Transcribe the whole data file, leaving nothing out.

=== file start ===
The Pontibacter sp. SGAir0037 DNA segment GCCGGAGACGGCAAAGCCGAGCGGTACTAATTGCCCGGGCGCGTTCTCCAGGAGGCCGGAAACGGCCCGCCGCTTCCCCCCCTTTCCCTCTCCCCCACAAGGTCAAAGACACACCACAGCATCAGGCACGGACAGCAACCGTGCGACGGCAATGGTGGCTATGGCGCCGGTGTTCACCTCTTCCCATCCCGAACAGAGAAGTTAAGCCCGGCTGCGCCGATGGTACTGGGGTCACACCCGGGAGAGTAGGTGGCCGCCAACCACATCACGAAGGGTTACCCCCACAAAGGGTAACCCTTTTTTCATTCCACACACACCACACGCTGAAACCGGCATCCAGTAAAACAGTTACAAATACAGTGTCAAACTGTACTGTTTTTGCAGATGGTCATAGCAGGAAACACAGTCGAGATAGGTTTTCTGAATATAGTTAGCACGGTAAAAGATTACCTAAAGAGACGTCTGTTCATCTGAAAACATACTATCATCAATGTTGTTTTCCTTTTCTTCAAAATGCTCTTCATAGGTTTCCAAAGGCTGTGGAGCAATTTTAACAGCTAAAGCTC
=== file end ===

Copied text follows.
The Pontibacter sp. SGAir0037 DNA segment GCCGGAGACGGCAAAGCCGAGCGGTACTAATTGCCCGGGCGCGTTCTCCAGGAGGCCGGAAACGGCCCGCCGCTTCCCCCCCTTTCCCTCTCCCCCACAAGGTCAAAGACACACCACAGCATCAGGCACGGACAGCAACCGTGCGACGGCAATGGTGGCTATGGCGCCGGTGTTCACCTCTTCCCATCCCGAACAGAGAAGTTAAGCCCGGCTGCGCCGATGGTACTGGGGTCACACCCGGGAGAGTAGGTGGCCGCCAACCACATCACGAAGGGTTACCCCCACAAAGGGTAACCCTTTTTTCATTCCACACACACCACACGCTGAAACCGGCATCCAGTAAAACAGTTACAAATACAGTGTCAAACTGTACTGTTTTTGCAGATGGTCATAGCAGGAAACACAGTCGAGATAGGTTTTCTGAATATAGTTAGCACGGTAAAAGATTACCTAAAGAGACGTCTGTTCATCTGAAAACATACTATCATCAATGTTGTTTTCCTTTTCTTCAAAATGCTCTTCATAGGTTTCCAAAGGCTGTGGAGCAATTTTAACAGCTAAAGCTC